Saturday, December 11, 2010

Less-controversially awesome things Wikileaks has done

(disclaimer: I really love this thing)

These days most people who recognize the name "Wikileaks" know it from recent hits like "Iraq War Diary" and "U.S. Diplomatic Cables." Unfortunately these well-known works don't suit everyone's tastes and critics are divided on Wikileaks. While I'm still making up my mind on their recent offerings, I thought I'd highlight some of their vintage efforts that might appeal to a wider range of tastes.

Translation: It's a big question whether the recent releases by Wikileaks are a good idea. Not sure what I think myself. But as a long-time fan of them it's troubling hearing so many assessments of Wikileaks and its merits from people (understandably) unaware of the sort of organization it's been up to this point. To help out, I compiled a list of previous releases of theirs that define my impression of them as an organization fiercely committed to free and open information. Then you can judge whether they still do more harm than good.

(credit to Wikipedia for the master list)


2007: Corruption of former Kenyan president Daniel arap Moi

Wasn't even aware of this, but apparently Wikileaks helped expose a web of corruption led by this Kenyan president who funneled millions of dollars out of the country.


2008: Scientology's secret documents

During Project Chanology, they published highly-secret documents about rituals and beliefs in the Church of Scientology. When the Church predictably reacted with all sorts of rabidly litigious threats (including demanding logs identifying the source), Wikileaks reacted with one of the most awesome statements in the history of free speech: "in response to the attempted suppression, WikiLeaks will release several thousand additional pages of Scientology material next week" (which they did).


2008: British National Party membership list

The BNP is a British political party. All you really need to know about it is that membership is restricted to white people and it's so bad it has to keep its membership list very secret. Wikileaks obtained and released it.


2009: ACMA blacklist (Australian internet censorship)

The Australian government has been considering censoring the internet, originally with the excuse of filtering only extreme and illegal pornography. Wikileaks released their developing blacklist, which shows how it has expanded to a much wider range of questionably "objectionable" material and completely unrelated sites like Youtube pages, Wikipedia articles, and the websites of religious organizations. In an interesting case of how quickly they're falling down the slippery slope of censorship, Wikileaks itself was on the list before the release, because they'd released a similar Danish blacklist.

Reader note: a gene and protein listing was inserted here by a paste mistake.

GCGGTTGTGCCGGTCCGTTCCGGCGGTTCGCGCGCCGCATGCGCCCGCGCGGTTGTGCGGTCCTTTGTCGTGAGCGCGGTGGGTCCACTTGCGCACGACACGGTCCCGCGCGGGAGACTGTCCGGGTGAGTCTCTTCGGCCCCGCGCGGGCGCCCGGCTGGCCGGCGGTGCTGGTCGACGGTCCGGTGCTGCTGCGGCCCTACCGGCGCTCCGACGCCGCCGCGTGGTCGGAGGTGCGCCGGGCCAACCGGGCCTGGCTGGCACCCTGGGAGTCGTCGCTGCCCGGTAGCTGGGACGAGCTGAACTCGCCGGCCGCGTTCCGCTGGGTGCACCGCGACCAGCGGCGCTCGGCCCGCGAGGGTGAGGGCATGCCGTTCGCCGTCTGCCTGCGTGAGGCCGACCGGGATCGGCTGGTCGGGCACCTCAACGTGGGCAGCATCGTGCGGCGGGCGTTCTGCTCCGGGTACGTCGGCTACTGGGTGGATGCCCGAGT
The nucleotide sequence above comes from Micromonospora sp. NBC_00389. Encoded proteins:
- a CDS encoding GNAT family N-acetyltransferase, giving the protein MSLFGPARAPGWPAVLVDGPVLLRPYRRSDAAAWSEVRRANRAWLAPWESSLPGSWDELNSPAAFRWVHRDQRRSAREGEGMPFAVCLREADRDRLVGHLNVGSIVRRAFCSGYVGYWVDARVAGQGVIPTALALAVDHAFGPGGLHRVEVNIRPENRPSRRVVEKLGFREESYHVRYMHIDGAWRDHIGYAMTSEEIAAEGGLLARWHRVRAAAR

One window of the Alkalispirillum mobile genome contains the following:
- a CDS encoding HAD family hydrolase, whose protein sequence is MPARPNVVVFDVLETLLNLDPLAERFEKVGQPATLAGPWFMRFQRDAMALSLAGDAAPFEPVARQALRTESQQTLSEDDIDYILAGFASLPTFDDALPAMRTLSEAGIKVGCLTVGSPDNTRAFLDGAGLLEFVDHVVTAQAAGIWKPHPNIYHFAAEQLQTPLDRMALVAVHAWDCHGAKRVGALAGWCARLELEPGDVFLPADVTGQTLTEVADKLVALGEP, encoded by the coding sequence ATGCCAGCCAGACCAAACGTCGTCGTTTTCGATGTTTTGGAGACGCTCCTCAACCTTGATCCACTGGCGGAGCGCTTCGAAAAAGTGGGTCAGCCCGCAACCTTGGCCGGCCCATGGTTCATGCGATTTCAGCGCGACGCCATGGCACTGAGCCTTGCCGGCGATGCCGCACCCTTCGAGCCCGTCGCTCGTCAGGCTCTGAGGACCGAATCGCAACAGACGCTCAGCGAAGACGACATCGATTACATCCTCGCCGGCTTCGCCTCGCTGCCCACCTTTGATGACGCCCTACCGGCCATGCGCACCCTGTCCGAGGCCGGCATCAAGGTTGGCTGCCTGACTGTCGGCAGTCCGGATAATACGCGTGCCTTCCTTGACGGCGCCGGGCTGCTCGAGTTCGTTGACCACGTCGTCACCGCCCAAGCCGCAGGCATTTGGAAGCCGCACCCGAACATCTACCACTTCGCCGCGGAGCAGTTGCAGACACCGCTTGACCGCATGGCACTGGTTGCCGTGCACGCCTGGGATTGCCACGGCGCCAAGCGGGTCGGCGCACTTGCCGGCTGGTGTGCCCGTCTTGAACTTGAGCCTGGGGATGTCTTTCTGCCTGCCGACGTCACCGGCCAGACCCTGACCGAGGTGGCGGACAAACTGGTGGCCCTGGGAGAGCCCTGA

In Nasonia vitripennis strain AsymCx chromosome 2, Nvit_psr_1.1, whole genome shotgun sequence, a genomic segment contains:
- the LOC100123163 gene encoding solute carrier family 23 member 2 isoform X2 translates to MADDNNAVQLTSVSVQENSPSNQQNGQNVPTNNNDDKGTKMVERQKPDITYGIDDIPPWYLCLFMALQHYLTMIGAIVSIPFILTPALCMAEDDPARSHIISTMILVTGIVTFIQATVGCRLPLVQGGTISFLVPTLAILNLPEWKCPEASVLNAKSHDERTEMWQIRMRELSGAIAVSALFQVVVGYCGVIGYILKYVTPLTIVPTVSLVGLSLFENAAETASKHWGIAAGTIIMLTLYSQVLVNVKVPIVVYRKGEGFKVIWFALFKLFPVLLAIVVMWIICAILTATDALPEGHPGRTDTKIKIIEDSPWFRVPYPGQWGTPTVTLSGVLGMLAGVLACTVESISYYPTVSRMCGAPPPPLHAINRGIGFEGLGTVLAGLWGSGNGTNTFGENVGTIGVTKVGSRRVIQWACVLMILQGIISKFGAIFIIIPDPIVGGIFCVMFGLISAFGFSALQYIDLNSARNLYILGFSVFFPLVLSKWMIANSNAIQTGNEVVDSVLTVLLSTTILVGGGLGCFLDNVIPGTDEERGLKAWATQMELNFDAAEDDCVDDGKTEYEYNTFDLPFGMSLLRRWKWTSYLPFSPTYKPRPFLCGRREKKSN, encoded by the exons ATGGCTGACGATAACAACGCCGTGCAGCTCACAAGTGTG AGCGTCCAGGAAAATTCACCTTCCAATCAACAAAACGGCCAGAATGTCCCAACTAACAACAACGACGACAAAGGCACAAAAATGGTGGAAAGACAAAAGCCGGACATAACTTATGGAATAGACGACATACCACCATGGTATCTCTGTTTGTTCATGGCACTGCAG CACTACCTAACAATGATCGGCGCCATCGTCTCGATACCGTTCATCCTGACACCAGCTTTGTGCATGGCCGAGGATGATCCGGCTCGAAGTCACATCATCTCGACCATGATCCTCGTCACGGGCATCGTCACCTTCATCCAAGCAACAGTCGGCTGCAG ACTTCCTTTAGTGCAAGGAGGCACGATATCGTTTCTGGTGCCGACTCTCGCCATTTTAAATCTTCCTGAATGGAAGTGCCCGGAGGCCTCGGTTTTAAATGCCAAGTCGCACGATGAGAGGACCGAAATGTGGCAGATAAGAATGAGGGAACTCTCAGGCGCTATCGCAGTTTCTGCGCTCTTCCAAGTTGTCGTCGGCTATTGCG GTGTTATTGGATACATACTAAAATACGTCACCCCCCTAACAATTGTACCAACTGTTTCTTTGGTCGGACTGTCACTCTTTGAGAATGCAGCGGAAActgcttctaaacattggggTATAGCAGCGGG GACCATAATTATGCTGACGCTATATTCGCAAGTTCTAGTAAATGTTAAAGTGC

2009: Congressional Research Service reports

The CRS is an organization under the Library of Congress that produces research to help with policymaking in Congress. Their reports aren't released to the general public unless the office of the congressmember that requested it allows it. These are nonpartisan researchers (an expert called them "even-handed to a fault") and their work is a great resource when trying to find information on national issues. Which is why I think most people could agree that it's a huge benefit that Wikileaks published thousands of CRS reports in 2009.
Read more at the Washington Post.


after the jump:
More-controversial things that may still be more palatable than the war logs and diplomatic cables


2007: Guantanamo Bay practices

In 2007 Wikileaks posted "Standard Operating Procedures for Camp Delta," which detailed conditions for prisoners at Guantanamo Bay. Apparently some prisoners had been designated "off-limits" to the Red Cross, which doesn't sound good or internationally legal.


2008: Sarah Palin email account

Remember when Sarah Palin's email account got hacked? During the election? Wikileaks posted her emails which included use of her personal account to conduct state business. Honestly I really just like this story because it makes clear how stupid and insecure "secret questions" are for online accounts.


2009: mirrored climategate emails

For those of you who think Wikileaks only acts in line with a left-leaning agenda, note that they were one of the sites that posted the climategate emails that caused intense scrutiny of climate change scientists.


2009: 9/11 pager messages

Again, on accusations of being a left-wing mouthpiece, note that they released 570,000 intercepted pager messages sent on September 11th. I think we can agree it's generally beneficial to right-wing Americans to remind us how we felt and and how we were thinking on September 11th.

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